These findings are focused on the MEL-DS19 cell line derived from the MELC 745A strain, which in turn derives from an original Charlotte Friend’s lab strain (Ohta et al. 1976). Therefore, these results do not preclude the integration of SFFV at a different site of the PU.1 locus in other host genomes. Many models for the selection of integration-sites by a retrovirus favor their integration near to DNase I-hypersensitive sites characterized by an open chromatin conformation (Lewinski et al. 2006). Genome mapping has allowed the detection of putative SFFV integration sites extended over several kilobases upstream of the PU.1 coding region (Moreau-Gachelin et al. 1988; Paul et al. 1991). Proviral insertion at the 5′ end of the PU.1 locus has also been described in leukemia stem cells infected with the Friend virus (Hegde et al. 2012; Hasegawa et al. 2005). In this study we have identified and sequenced the genome-viral junction region of MEL-DS19 and MEL-R clones and plan to further extend a similar approach to other SFFV-infected cell lines. Finally, novel cis-regulatory elements outside of the URE, about 10kb upstream of the PU.1 transcriptional start site, have recently been described (Zarnegar et al. 2010). These elements can simultaneously act as enhancers in myeloid cells and repressors in T cells and sometimes have been described to neutralize the continuous URE enhancer function. These newly characterized elements overlap with the SFFV integration site described in this report and suggest other possible mechanisms that can mediate PU.1 regulation.
Methylation suppressed PU.1 expression of MEL-R cells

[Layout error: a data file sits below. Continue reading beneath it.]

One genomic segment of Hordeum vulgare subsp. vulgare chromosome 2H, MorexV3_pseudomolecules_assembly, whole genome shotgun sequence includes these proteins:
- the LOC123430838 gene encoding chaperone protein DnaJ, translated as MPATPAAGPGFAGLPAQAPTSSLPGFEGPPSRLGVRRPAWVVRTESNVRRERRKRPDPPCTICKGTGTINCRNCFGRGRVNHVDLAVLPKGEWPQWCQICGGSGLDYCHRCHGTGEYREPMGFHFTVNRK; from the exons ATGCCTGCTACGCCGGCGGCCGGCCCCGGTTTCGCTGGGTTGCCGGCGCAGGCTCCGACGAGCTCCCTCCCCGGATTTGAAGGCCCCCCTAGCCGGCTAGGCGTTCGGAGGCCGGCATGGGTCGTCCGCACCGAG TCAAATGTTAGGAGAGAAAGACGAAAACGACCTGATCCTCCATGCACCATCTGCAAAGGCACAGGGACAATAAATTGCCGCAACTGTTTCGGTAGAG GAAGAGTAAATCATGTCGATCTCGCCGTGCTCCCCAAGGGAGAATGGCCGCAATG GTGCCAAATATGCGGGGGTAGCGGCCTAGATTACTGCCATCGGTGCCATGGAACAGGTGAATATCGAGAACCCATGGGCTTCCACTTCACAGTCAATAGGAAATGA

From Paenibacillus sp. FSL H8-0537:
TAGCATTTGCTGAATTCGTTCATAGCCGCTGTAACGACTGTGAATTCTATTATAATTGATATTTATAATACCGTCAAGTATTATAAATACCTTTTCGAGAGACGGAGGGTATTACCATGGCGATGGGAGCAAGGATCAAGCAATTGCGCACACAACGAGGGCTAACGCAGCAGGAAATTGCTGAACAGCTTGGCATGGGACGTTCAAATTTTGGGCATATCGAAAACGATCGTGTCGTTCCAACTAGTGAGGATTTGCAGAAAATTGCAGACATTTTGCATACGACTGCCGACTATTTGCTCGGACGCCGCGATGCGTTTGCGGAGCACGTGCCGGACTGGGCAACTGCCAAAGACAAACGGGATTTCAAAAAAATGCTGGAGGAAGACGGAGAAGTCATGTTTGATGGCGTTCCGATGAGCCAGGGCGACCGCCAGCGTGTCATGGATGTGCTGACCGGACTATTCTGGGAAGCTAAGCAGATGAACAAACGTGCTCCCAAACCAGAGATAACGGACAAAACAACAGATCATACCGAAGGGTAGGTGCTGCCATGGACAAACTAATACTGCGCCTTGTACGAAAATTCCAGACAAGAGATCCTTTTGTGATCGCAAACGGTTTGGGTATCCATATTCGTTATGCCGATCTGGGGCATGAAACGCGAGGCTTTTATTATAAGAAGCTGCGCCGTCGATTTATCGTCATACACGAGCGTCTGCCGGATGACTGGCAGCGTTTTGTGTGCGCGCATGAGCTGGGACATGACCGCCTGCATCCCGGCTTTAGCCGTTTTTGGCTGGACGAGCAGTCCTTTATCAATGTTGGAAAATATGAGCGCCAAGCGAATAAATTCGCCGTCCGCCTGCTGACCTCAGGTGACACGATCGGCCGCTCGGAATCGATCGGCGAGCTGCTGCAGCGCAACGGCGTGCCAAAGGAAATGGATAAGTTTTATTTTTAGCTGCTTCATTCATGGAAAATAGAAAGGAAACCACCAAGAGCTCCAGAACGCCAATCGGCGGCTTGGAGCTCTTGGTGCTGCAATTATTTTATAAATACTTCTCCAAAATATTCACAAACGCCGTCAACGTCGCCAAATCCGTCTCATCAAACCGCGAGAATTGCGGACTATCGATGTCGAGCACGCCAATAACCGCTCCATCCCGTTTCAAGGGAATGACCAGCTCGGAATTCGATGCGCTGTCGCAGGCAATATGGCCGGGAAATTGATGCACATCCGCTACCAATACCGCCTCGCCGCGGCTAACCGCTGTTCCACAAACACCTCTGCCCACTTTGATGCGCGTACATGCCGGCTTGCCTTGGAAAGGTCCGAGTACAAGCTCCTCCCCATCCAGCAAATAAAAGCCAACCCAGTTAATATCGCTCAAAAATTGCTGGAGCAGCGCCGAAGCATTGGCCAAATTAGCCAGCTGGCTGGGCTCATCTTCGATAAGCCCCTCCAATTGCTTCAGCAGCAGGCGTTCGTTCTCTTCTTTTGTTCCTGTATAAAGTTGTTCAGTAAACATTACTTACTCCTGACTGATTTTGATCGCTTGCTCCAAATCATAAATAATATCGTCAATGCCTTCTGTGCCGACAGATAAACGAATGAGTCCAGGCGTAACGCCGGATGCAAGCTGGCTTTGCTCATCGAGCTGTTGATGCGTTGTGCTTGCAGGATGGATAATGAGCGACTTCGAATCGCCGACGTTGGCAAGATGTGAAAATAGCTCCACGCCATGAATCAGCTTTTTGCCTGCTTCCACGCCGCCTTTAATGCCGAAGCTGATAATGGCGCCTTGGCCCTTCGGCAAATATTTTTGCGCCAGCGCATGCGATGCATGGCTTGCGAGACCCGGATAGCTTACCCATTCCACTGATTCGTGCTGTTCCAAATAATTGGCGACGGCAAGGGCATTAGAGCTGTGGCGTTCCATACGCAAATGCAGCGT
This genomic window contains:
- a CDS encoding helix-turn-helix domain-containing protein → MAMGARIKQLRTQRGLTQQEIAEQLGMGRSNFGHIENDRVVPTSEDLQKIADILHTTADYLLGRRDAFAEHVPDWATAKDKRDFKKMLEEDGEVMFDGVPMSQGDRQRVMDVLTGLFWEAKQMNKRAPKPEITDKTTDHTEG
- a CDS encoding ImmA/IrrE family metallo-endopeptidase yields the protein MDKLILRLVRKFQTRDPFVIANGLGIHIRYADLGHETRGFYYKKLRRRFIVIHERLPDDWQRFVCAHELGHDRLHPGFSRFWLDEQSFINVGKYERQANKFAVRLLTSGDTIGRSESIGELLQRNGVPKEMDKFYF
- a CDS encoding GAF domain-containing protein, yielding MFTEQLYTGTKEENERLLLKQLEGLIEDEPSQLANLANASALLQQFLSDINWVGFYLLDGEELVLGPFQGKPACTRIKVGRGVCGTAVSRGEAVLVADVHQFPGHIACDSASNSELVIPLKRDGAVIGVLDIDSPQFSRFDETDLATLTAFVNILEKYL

In this study we have demonstrated that 5′-CpG-3′ dinucleotides of the PU.1 promoter region are highly methylated in MEL-R cells, but not in the parental MEL-DS19 cell line. DNA methylation of CpG dinucleotides comprises one of the best characterized epigenetic marks that condition gene expression, usually producing a repressive transcription status with consequent gene silencing (Jones 2012). Analysis of the four CpG islands of the PU.1 promoter (Shearstone et al. 2011) showed a high level of methylation in MEL-R cells compared to the MEL parental cell lines. This hypermethylation could be responsible for the PU.1 inactivation of the resistant clones. Accordingly, reversal of this hypermethylated status caused by treatments with 5-azaC, a known antagonist of DNA methylases (Christman 2002), that have been reported to restore PU.1 expression (Amaravadi and Klemsz 1999; Tatetsu et al. 2007) induced the differentiation of MEL-R cell cultures. On the other hand, methylation of PU.1 in the MEL-DS19 cells was significantly lower than in MEL-R cell lines and the adding of 5-azaC to the cultures produced only minor alterations. The HMBA-induced differentiation did not modify the methylation status of PU.1 in the parental cell lines, as would have been expected based on the gradual silencing of PU.1 through erythroid differentiation. This truly represents a paradox as methylation prevents PU.1 expression in MEL-R cells leading to gene silencing and differentiation blockage. However, the gradual silencing of PU.1 during HMBA-induced erythroid differentiation has been reported not to consist of a methylation-related process (Shearstone et al. 2011). It has recently been reported that global DNA demethylation occurs continuously during mouse erythropoiesis in vivo, a process which is also associated to DNA replication and has been suggested to take place during differentiation of most somatic cells. The observed MEL-DS19 cell line PU.1 methylation status harmonizes with this model, even in the case of the HMBA-induced differentiation for which methylation of PU.1 is limited. On the contrary, PU.1 methylation of MEL-R clones follows the classical methylation concept as a robust mechanism for gene silencing. After methylation mark removal, PU.1 expression is restored and MEL-R cells become receptive to HMBA. This places emphasis on another controversy concerning the role of PU.1 in erythroleukemia cells. Differentiation blockage in murine erythroleukemia cells has been attributed to the inopportune expression of PU.1 (Rao et al. 1997). Erythroid differentiation is also partially blocked in PU.1 transgenic proerythroblasts (Moreau-Gachelin et al. 1996). However, previous findings have indicated a requirement of PU.1 expression for erythroid differentiation, Rosenbauer and coworkers demonstrated that the gradual activity reduction of PU.1, rather than the complete loss, can induce acute myeloid leukemia (AML) in mice (Rosenbauer et al. 2004). Two recent reports (Wontakal et al. 2011; Ridinger-Saison et al. 2012), on the other hand, have revealed the complexity of the pathways regulated by PU.1 in several hematopoietic lineages. PU.1 level differences are crucial for cell identity and even low concentrations of the protein can promote ubiquitous cellular functions (Wontakal et al. 2011). Altogether, these findings suggest that PU.1 is necessary for erythroid commitment, but contrasts with the downregulation requirement for terminal differentiation (Atar and Levi 2005; Rao et al. 1997; Yamada et al. 1997). PU.1 expression is abolished in the HMBA-resistant erythroleukemia cells and yet these cells are unable to differentiate (this study and (Fernández-Nestosa et al. 2008)). Low PU.1 levels might be necessary for erythroleukemia cells to differentiate, as probably is the case of MEL-DS19 cells. MEL-R cell lines, on the contrary, had a completely blocked (methylated) PU.1 expression and had lost their ability to respond to HMBA, a process that we have shown to be reversible by demethylating agents. We also observed that the expression of PU.1 driven by a conditional estrogen-activated element led to cell growth arrest and apoptosis, in agreement with earlier findings of MEL, K562 leukemia and myeloma cell lines (Aoyama et al. 2012; Tatetsu et al. 2007; Yamada et al. 1997). However, the ectopic expression of PU.1 could not have triggered the differentiation of MEL-R cells. It is most likely that additional factors, essential for erythroid differentiation, might have also been epigenetically silenced in resistant cell lines.